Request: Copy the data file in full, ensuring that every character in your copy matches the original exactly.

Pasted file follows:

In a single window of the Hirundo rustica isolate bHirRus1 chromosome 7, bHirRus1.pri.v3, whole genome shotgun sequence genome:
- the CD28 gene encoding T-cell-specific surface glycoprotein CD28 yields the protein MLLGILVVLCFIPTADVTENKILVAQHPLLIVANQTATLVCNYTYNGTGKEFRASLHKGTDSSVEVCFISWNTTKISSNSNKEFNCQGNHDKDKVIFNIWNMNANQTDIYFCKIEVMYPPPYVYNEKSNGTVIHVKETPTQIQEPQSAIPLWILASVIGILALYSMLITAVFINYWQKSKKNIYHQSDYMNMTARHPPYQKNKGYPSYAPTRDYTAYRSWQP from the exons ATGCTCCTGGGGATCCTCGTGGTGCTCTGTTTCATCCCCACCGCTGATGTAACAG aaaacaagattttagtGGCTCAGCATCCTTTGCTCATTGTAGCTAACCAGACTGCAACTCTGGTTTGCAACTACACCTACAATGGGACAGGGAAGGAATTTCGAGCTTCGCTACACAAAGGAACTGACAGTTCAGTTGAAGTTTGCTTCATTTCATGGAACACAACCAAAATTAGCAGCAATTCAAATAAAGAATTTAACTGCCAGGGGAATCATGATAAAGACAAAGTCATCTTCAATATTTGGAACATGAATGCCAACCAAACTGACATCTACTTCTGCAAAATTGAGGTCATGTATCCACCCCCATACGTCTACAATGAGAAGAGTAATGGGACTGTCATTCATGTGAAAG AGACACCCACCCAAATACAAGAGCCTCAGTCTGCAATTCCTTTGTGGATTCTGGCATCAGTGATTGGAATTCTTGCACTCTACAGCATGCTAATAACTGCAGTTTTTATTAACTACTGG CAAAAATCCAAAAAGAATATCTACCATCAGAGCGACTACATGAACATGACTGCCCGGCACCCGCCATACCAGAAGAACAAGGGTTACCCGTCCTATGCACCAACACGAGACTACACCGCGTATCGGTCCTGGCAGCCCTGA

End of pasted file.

In a single window of the Hirundo rustica isolate bHirRus1 chromosome 7, bHirRus1.pri.v3, whole genome shotgun sequence genome:
- the CD28 gene encoding T-cell-specific surface glycoprotein CD28 yields the protein MLLGILVVLCFIPTADVTENKILVAQHPLLIVANQTATLVCNYTYNGTGKEFRASLHKGTDSSVEVCFISWNTTKISSNSNKEFNCQGNHDKDKVIFNIWNMNANQTDIYFCKIEVMYPPPYVYNEKSNGTVIHVKETPTQIQEPQSAIPLWILASVIGILALYSMLITAVFINYWQKSKKNIYHQSDYMNMTARHPPYQKNKGYPSYAPTRDYTAYRSWQP from the exons ATGCTCCTGGGGATCCTCGTGGTGCTCTGTTTCATCCCCACCGCTGATGTAACAG aaaacaagattttagtGGCTCAGCATCCTTTGCTCATTGTAGCTAACCAGACTGCAACTCTGGTTTGCAACTACACCTACAATGGGACAGGGAAGGAATTTCGAGCTTCGCTACACAAAGGAACTGACAGTTCAGTTGAAGTTTGCTTCATTTCATGGAACACAACCAAAATTAGCAGCAATTCAAATAAAGAATTTAACTGCCAGGGGAATCATGATAAAGACAAAGTCATCTTCAATATTTGGAACATGAATGCCAACCAAACTGACATCTACTTCTGCAAAATTGAGGTCATGTATCCACCCCCATACGTCTACAATGAGAAGAGTAATGGGACTGTCATTCATGTGAAAG AGACACCCACCCAAATACAAGAGCCTCAGTCTGCAATTCCTTTGTGGATTCTGGCATCAGTGATTGGAATTCTTGCACTCTACAGCATGCTAATAACTGCAGTTTTTATTAACTACTGG CAAAAATCCAAAAAGAATATCTACCATCAGAGCGACTACATGAACATGACTGCCCGGCACCCGCCATACCAGAAGAACAAGGGTTACCCGTCCTATGCACCAACACGAGACTACACCGCGTATCGGTCCTGGCAGCCCTGA